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Good experiences for sale, along with goods, in John Lewis revamp | Business

John Lewis will this week unveil a radical new-look department store that has replaced selling space with “experience playgrounds” where shoppers can hone barista or pasta-making skills or hang out in a rooftop orchard and farm shop.

If successful, the revamped Southampton shop – which opens on Tuesday – could provide a prototype for other John Lewis stores. It is the employee-owned retailer’s latest crack at reinventing the department store amid a sea change in shopping habits that has forced major rivals Debenhams and House of Fraser into rescue deals.

Peter Cross, John Lewis’s customer experience director, said: “Our new concept shop is an example of how we’re reinventing the department store to make us stand out from the competition. Our goal is to offer customers unrivalled access to expertise and impartial advice in a way that is uplifting and inspiring.”

Department stores have found themselves in the line of fire as fewer Britons opt to spend their leisure time shopping. To stay relevant, John Lewis has been getting into the “shoppertainment” business – selling “experiences” as well as stuff – as it fights for a slice of discretionary consumer spending that increasingly competes with mini-breaks and nights out.

This kind of retail theatre was pioneered by famous London department stores such as Selfridges, although its efforts reached parody levels two years ago when it ran potato-peeling workshops to help stressed-out consumers “reconnect” with themselves.

What’s the problem?

Physical retailers have been hit by a combination of changing habits, unseasonably warm weather, rising costs and broader economic problems. In 2018 Toys R Us, Maplin and Poundworld disappeared as a result.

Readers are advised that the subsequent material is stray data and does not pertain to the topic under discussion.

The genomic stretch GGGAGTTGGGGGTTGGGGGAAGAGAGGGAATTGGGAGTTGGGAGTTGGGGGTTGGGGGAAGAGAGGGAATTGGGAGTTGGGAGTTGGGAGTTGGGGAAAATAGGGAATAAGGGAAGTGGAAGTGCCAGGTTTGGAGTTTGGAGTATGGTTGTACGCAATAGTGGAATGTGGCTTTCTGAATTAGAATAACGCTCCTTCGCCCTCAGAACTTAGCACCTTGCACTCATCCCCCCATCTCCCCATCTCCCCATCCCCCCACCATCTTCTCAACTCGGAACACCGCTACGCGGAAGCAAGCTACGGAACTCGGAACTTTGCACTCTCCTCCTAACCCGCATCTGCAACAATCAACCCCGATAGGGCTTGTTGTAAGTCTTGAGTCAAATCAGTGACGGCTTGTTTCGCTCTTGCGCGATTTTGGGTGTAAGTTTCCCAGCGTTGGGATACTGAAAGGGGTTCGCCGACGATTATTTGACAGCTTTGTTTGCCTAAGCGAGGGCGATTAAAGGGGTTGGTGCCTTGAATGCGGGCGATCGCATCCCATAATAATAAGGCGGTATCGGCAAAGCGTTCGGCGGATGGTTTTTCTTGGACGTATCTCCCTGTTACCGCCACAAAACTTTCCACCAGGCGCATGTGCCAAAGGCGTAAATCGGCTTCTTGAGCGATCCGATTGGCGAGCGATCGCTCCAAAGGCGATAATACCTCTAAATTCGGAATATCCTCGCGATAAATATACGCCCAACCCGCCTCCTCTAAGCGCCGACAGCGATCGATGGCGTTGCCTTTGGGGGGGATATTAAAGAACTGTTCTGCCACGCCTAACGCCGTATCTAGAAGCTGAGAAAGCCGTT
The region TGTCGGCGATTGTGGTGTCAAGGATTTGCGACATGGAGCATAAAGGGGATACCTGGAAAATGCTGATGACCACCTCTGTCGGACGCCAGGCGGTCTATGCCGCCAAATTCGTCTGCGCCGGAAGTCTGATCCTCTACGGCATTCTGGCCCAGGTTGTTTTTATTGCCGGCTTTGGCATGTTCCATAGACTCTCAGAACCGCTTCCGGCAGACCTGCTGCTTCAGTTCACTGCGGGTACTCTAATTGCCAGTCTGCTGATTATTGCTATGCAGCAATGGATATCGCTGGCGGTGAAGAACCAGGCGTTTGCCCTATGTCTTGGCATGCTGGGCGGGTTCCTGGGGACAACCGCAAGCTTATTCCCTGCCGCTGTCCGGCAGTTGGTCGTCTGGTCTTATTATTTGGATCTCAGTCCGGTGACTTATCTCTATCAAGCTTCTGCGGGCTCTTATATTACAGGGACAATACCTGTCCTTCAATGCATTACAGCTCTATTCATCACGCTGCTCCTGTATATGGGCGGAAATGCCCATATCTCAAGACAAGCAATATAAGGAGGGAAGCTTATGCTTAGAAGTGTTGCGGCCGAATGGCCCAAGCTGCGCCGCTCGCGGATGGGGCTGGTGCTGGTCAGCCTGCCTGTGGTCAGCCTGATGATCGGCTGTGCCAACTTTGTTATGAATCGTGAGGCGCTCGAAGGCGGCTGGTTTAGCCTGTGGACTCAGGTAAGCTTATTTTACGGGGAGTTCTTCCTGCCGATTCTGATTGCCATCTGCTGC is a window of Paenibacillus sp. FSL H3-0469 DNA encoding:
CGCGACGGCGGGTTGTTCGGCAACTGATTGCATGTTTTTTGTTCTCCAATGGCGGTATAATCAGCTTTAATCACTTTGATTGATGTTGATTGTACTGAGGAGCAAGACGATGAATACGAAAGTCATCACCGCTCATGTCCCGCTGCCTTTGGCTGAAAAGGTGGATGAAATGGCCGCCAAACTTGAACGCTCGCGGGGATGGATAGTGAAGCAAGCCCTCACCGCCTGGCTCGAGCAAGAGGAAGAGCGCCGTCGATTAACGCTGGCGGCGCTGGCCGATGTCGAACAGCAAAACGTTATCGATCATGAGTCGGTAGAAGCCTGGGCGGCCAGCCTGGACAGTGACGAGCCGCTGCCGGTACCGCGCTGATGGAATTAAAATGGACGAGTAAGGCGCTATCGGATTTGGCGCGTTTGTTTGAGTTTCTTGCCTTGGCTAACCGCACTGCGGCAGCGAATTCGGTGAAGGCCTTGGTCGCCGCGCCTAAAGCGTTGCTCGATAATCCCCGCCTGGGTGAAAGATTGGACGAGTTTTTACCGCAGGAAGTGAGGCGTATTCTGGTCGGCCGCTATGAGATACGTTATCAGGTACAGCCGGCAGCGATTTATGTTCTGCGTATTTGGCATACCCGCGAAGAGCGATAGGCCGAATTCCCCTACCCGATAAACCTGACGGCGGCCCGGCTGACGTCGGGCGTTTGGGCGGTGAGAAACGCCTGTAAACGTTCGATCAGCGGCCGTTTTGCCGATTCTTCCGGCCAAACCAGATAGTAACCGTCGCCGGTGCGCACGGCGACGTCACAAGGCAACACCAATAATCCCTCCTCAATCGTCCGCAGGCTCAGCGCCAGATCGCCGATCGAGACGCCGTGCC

In terms of habits, shoppers are switching to buying online. The likes of Amazon have an unfair advantage because they have a lower business rate bill, which holds down costs and enables online retailers to woo shoppers with low prices. Business rates are taxes, based on the value of commercial property, that are imposed on traditional retailers with physical stores. 

At the same time, there is a move away from buying ‘stuff’ as more people live in smaller homes and rent rather than buy. Those pressures have come just as rising labour and product costs, partly fuelled by Brexit, have coincided with economic and political uncertainty that has dampened consumer confidence.

What help do retailers need?

Retailers with a high-street presence want the government to change business rates. They also want more political certainty as the potential for a no deal Brexit means some are not only incurring additional costs for stockpiling goods but are unsure about the impact of tariffs after October 2019. Retailers also want more investment in town centres to help them adapt to changing trends, as well as a cut to high parking charges which they say put off shoppers.

What is the government doing?

In the October 2018 budget the government announced some relief on business rates for independent shopkeepers. It has also set up a £675m ‘future high streets’ fund under which local councils can bid for up to £25m towards regeneration projects such as refurbishing local historic buildings and improving transport links. The fund will also pay for the creation of a high street taskforce to provide expertise and hands-on support to local areas.